Long-lasting blood pressure lowering effects of nitrite are NO-independent and mediated by hydrogen peroxide, persulfides and oxidation of protein kinase G 1α redox signaling

Research output: Contribution to journalArticlepeer-review


  • Martin Feelisch
  • Takaaki Akaike
  • Tomoaki Ida
  • Oleksandra Prysyahna
  • Joanna J Goodwin
  • Nicholas D Gollop
  • Bernadette O Fernandez
  • Magdalena Minnion
  • Miriam M Cortese-Krott
  • Rosie M Hayes
  • Philip Eaton
  • Michael P Frenneaux

Colleges, School and Institutes

External organisations

  • Clinical and Experimental Sciences, Faculty of Medicine, University of Southampton
  • Department of Environmental Medicine and Molecular Toxicology, Tohoku University Graduate School of Medicine, Sendai, Japan.
  • Department of Cardiology, Cardiovascular Division, King's College of London, London, UK.
  • Division of Cardiology, Heinrich Heine University, Düsseldorf, Germany.
  • Norwich Medical School, University of East Anglia, Norwich, UK.
  • Institute of Cardiovascular Sciences, College of Medical and Dental Sciences, University of Birmingham, Birmingham, UK.


AIMS: Under hypoxic conditions, nitrite (NO2-) can be reduced to nitric oxide (NO) eliciting vasorelaxation. However, nitrite also exerts vasorelaxant effects of potential therapeutic relevance under normal physiological conditions via undetermined mechanisms. We, therefore, sought to investigate the mechanism(s) by which nitrite regulates the vascular system in normoxia and, specifically, whether the biological effects are a result of NO generation (as in hypoxia) or mediated via alternative mechanisms involving classical downstream targets of NO [e.g. effects on protein kinase G1α (PKG1α)]. METHODS AND RESULTS: Ex vivo myography revealed that, unlike in thoracic aorta (conduit vessels), the vasorelaxant effects of nitrite in mesenteric resistance vessels from wild-type (WT) mice were NO-independent. Oxidants such as H2O2 promote disulfide formation of PKG1α, resulting in NO- cyclic guanosine monophosphate (cGMP) independent kinase activation. To explore whether the microvascular effects of nitrite were associated with PKG1α oxidation, we used a Cys42Ser PKG1α knock-in (C42S PKG1α KI; 'redox-dead') mouse that cannot transduce oxidant signals. Resistance vessels from these C42S PKG1α KI mice were markedly less responsive to nitrite-induced vasodilation. Intraperitoneal (i.p.) bolus application of nitrite in conscious WT mice induced a rapid yet transient increase in plasma nitrite and cGMP concentrations followed by prolonged hypotensive effects, as assessed using in vivo telemetry. In the C42S PKG1α KI mice, the blood pressure lowering effects of nitrite were lower compared to WT. Increased H2O2 concentrations were detected in WT resistance vessel tissue challenged with nitrite. Consistent with this, increased cysteine and glutathione persulfide levels were detected in these vessels by mass spectrometry, matching the temporal profile of nitrite's effects on H2O2 and blood pressure. CONCLUSION: Under physiological conditions, nitrite induces a delayed and long-lasting blood pressure lowering effect, which is NO-independent and occurs via a new redox mechanism involving H2O2, persulfides, and PKG1α oxidation/activation. Targeting this novel pathway may provide new prospects for anti-hypertensive therapy.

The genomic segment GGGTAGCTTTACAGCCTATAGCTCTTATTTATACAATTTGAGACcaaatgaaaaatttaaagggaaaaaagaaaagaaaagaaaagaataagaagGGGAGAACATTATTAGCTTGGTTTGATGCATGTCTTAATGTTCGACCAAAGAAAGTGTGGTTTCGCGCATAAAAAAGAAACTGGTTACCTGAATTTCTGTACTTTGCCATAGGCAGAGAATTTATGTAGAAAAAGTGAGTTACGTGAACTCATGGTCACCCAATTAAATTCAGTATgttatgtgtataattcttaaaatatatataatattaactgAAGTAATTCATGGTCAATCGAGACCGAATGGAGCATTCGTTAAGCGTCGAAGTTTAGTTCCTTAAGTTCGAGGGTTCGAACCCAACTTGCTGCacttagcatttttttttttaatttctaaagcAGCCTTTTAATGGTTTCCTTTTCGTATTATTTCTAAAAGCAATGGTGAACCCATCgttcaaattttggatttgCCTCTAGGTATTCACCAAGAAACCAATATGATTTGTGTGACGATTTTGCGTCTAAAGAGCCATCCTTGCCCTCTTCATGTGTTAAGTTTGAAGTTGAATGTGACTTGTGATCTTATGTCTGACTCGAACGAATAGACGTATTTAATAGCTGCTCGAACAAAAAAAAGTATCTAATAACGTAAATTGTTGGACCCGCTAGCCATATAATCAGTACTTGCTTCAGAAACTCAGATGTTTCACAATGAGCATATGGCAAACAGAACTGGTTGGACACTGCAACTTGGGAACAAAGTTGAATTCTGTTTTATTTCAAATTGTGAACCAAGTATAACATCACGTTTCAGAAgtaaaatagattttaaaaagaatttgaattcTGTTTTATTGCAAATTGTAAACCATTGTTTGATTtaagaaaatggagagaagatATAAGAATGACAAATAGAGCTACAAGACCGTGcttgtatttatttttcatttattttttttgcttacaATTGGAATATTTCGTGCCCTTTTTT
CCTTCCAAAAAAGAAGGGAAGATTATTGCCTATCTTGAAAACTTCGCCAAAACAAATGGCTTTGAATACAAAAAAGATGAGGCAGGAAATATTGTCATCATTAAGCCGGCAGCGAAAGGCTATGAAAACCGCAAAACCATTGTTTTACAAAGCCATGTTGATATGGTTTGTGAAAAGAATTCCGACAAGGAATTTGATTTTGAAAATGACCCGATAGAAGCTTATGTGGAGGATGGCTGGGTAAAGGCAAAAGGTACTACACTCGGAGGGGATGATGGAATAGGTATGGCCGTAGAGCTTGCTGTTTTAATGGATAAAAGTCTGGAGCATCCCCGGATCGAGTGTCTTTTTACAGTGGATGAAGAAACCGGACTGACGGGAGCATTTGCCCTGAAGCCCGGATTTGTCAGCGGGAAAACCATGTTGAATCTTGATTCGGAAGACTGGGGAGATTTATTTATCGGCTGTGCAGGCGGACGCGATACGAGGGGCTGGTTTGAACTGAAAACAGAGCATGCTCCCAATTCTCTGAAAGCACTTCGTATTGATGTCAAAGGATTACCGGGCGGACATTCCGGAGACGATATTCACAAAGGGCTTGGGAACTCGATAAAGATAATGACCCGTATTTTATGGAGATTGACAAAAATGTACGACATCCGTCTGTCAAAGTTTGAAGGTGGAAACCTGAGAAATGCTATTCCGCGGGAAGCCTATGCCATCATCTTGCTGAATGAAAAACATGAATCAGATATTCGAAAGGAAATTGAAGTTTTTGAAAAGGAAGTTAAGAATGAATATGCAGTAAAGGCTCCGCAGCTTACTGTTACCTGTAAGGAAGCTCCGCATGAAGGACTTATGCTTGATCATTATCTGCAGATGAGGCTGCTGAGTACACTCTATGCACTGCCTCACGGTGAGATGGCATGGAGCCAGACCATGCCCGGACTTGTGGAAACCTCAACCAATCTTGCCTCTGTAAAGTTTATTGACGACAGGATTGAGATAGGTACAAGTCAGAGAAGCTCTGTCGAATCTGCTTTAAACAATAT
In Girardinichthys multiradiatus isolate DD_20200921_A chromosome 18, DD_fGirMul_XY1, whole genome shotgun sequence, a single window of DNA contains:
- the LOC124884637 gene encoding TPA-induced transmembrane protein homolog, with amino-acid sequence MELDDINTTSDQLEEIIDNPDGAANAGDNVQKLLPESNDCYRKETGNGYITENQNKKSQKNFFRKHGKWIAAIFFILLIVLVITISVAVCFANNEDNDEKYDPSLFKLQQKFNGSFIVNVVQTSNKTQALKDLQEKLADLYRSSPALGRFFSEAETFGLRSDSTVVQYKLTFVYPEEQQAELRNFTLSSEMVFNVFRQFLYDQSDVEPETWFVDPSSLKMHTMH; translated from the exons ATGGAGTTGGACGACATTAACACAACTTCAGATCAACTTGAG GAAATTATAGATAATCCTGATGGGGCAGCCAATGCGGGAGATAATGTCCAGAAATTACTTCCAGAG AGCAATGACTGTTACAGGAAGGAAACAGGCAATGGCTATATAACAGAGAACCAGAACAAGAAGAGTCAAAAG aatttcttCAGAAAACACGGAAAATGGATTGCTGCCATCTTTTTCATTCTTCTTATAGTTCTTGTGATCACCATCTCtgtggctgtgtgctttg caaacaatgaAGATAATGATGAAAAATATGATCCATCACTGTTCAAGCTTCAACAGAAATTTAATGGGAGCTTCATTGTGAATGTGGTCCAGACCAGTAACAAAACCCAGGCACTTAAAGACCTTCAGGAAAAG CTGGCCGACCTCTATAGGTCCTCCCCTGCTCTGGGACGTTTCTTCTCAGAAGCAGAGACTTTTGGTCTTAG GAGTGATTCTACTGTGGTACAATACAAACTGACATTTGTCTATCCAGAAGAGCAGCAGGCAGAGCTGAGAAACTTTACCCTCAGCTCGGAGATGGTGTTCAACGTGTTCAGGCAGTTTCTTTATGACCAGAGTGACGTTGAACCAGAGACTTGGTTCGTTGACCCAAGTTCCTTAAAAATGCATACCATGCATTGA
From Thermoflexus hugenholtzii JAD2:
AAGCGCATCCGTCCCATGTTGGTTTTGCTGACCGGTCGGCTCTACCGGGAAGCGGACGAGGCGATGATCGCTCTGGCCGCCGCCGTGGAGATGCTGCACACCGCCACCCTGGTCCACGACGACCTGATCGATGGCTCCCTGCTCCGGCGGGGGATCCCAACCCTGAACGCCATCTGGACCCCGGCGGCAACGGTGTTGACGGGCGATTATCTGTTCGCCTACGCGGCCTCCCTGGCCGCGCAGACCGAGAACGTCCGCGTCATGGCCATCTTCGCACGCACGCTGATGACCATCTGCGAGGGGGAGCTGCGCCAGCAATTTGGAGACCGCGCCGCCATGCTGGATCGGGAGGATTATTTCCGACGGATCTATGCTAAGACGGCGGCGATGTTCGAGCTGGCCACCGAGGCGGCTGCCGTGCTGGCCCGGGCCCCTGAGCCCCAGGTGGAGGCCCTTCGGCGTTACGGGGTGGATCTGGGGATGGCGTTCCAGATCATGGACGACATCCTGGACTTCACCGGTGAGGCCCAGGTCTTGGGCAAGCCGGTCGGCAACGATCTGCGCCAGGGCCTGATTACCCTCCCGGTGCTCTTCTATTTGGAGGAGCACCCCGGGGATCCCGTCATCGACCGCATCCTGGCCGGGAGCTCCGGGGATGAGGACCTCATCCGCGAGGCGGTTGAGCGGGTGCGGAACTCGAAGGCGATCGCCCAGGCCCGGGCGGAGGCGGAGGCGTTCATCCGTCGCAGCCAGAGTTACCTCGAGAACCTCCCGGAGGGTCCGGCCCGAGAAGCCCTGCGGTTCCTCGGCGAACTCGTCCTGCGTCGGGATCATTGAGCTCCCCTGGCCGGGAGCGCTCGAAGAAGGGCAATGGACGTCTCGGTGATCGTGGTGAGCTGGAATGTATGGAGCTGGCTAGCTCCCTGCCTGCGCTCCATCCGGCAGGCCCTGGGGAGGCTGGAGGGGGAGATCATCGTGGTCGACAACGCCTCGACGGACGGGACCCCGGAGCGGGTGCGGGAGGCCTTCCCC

Bibliographic note

© The Author(s) 2019. Published by Oxford University Press on behalf of the European Society of Cardiology.


Original languageEnglish
Article numbercvz202
Pages (from-to)51-62
Number of pages12
JournalCardiovascular Research
Issue number1
Early online date31 Jul 2019
Publication statusPublished - 1 Jan 2020


  • Blood pressure, Hydrogen peroxide, Nitrite, Persulfides, Redox